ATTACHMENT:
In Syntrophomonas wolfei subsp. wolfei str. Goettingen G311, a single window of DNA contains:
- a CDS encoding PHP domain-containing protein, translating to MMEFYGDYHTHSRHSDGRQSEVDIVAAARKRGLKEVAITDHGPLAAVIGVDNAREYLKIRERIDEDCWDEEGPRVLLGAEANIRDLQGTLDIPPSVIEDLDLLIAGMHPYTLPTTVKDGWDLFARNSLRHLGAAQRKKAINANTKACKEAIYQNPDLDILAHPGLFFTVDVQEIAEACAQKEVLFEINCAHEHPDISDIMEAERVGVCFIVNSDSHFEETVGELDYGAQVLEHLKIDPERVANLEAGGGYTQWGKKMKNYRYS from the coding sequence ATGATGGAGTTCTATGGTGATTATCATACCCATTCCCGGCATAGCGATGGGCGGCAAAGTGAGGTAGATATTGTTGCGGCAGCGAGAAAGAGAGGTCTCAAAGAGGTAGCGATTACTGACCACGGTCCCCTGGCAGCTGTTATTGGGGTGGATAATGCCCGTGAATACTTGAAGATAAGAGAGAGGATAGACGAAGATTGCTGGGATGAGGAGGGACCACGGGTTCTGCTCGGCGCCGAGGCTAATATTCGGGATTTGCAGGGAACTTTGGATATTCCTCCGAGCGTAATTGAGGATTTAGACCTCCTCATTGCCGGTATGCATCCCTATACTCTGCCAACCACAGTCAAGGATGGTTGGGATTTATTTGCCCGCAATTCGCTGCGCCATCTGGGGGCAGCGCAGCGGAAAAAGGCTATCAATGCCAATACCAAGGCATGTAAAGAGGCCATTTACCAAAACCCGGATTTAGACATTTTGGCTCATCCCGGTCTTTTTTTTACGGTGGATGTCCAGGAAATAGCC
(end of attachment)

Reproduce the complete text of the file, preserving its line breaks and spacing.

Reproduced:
In Syntrophomonas wolfei subsp. wolfei str. Goettingen G311, a single window of DNA contains:
- a CDS encoding PHP domain-containing protein, translating to MMEFYGDYHTHSRHSDGRQSEVDIVAAARKRGLKEVAITDHGPLAAVIGVDNAREYLKIRERIDEDCWDEEGPRVLLGAEANIRDLQGTLDIPPSVIEDLDLLIAGMHPYTLPTTVKDGWDLFARNSLRHLGAAQRKKAINANTKACKEAIYQNPDLDILAHPGLFFTVDVQEIAEACAQKEVLFEINCAHEHPDISDIMEAERVGVCFIVNSDSHFEETVGELDYGAQVLEHLKIDPERVANLEAGGGYTQWGKKMKNYRYS from the coding sequence ATGATGGAGTTCTATGGTGATTATCATACCCATTCCCGGCATAGCGATGGGCGGCAAAGTGAGGTAGATATTGTTGCGGCAGCGAGAAAGAGAGGTCTCAAAGAGGTAGCGATTACTGACCACGGTCCCCTGGCAGCTGTTATTGGGGTGGATAATGCCCGTGAATACTTGAAGATAAGAGAGAGGATAGACGAAGATTGCTGGGATGAGGAGGGACCACGGGTTCTGCTCGGCGCCGAGGCTAATATTCGGGATTTGCAGGGAACTTTGGATATTCCTCCGAGCGTAATTGAGGATTTAGACCTCCTCATTGCCGGTATGCATCCCTATACTCTGCCAACCACAGTCAAGGATGGTTGGGATTTATTTGCCCGCAATTCGCTGCGCCATCTGGGGGCAGCGCAGCGGAAAAAGGCTATCAATGCCAATACCAAGGCATGTAAAGAGGCCATTTACCAAAACCCGGATTTAGACATTTTGGCTCATCCCGGTCTTTTTTTTACGGTGGATGTCCAGGAAATAGCC